Here’s a side view showing the action height. Not playable! If I tried lowering it by shortening the nut, it would reduce the angle of the strings and that’s not good. The other option is to raise the neck, by adding another layer of wood for a fingerboard. This is how professional instruments are built, and how I should have done it from the start. Live and learn right?
It just so happens I have a thin board of cherrywood lying around from a previous project that never went anywhere. It’s a lovely shade of red, too.
Looks like 1/8″ is maybe a bit too thick for the strings to clear it once they’re over the nut. If I’d used a separate fretboard from the start, I wouldn’t have cut that groove in the neck for the nut. Now it’s too deep and I need to bump it up just enough for the strings to be close to the fretboard, but not touching.
Matches will do nicely! This banjo is getting even more down-home the more I work on it. Really hardcore cigar box guitar builders use eye bolts instead of tuning pegs and all sorts of other improvised stuff.
Two matches are just a hair too wide to fit side-by-side in the groove, so I used the block plane to shave one of then down. It made the most adorable tiny wood shaving.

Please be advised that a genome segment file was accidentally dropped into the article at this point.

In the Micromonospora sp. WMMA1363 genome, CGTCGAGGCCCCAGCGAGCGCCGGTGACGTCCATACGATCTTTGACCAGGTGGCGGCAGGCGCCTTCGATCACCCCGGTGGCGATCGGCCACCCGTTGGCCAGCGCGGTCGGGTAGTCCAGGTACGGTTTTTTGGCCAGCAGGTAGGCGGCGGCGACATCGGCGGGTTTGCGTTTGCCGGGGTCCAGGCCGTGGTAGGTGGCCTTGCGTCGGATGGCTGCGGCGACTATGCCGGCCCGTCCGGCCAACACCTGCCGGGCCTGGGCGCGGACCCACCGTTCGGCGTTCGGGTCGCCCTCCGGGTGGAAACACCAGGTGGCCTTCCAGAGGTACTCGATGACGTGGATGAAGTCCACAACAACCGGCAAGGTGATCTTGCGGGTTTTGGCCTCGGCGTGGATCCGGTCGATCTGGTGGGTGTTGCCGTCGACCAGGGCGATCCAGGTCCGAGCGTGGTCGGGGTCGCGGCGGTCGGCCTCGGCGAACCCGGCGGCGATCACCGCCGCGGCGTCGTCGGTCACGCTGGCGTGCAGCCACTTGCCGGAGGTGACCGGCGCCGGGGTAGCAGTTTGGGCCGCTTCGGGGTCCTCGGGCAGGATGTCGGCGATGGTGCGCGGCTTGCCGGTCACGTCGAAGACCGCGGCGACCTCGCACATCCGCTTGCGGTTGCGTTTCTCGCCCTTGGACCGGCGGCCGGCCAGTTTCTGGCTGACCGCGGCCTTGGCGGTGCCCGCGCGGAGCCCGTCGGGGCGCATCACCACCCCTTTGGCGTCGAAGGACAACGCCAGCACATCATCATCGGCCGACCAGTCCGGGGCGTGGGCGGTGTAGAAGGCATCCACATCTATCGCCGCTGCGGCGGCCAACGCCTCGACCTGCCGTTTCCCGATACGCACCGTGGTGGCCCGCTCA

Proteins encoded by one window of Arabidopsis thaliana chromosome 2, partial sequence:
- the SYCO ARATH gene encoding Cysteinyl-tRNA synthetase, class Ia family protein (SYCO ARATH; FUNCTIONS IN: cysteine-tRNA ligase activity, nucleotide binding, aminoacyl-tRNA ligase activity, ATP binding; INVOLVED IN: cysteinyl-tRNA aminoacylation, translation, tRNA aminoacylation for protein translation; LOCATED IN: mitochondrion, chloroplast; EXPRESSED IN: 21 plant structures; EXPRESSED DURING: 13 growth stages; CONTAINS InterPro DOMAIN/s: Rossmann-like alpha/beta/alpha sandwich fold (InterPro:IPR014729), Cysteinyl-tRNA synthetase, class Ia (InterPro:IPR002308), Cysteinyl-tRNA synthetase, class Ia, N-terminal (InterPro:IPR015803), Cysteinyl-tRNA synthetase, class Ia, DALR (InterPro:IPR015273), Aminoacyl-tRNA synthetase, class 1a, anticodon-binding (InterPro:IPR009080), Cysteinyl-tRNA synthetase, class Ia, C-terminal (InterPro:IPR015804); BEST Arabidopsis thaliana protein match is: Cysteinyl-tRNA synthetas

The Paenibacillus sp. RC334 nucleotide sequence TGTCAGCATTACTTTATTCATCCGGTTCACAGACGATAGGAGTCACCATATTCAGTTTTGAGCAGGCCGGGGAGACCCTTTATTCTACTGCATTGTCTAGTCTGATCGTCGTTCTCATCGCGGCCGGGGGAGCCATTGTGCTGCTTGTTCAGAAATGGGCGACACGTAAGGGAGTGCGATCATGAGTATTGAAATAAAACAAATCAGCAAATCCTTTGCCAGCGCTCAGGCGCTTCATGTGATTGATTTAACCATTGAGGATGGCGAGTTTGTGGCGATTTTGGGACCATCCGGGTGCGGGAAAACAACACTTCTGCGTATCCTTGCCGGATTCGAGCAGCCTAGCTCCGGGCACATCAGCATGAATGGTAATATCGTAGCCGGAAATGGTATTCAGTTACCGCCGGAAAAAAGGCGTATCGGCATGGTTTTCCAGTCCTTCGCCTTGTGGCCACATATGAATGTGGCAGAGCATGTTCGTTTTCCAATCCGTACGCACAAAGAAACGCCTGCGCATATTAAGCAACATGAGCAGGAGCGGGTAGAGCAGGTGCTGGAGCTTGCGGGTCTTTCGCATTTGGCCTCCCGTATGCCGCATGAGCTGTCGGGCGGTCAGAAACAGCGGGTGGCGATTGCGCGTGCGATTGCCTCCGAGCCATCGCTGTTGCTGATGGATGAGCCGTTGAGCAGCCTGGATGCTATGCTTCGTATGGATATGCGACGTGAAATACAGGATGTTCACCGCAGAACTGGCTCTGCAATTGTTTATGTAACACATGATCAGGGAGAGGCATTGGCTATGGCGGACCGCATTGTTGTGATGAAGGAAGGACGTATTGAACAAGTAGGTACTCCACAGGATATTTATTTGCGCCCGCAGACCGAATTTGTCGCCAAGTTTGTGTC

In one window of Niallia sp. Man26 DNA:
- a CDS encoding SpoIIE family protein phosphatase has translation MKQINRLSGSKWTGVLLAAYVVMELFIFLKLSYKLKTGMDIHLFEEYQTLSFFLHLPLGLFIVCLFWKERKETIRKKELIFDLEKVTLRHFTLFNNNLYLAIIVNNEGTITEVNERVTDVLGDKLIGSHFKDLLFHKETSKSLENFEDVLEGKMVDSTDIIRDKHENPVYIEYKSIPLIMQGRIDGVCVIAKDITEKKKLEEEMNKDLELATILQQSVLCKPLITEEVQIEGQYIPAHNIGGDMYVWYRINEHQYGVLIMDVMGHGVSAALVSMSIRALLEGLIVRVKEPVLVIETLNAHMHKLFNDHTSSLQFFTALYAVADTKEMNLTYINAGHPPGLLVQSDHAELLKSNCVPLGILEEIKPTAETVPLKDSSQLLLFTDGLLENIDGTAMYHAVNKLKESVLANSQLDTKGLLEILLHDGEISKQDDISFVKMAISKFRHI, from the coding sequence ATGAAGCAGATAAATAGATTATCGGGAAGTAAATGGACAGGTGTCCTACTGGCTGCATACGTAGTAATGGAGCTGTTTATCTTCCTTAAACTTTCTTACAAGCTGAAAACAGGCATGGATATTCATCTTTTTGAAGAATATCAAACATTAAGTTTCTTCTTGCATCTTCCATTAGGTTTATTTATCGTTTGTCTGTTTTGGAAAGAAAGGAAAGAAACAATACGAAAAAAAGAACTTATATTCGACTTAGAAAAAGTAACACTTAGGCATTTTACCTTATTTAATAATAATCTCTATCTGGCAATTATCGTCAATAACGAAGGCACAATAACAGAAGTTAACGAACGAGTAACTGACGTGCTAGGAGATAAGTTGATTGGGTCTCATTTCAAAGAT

I finished up the ends with an x-acto, so the matches are flush with the sides.
In preparation for thinning out the 5th string peg bump, I marked off the space the tuner needs.
Some sanding and smoothing, and the peg bump is looking spiffy.
Lucky for me, the bit that came off glued right back into place.
While I have the opportunity, I opted to shorten the scale length of the banjo. This means the bridge will be a bit further from the tailpiece, giving me more room to fine-tune the intonation. I went from 25-1/2″ to 24″.
Professional instruments usually have inlaid position markers along the neck to help players orient themseves on the fingerboard. While I have zero inlay skills, I do have a great collection of fancy rubber stamps. Well, more like Adrienne has a great collection of fancy rubber stamps and she lets me use ’em.
Proof that even a dork like me can look pretty badass with a home-made banjo: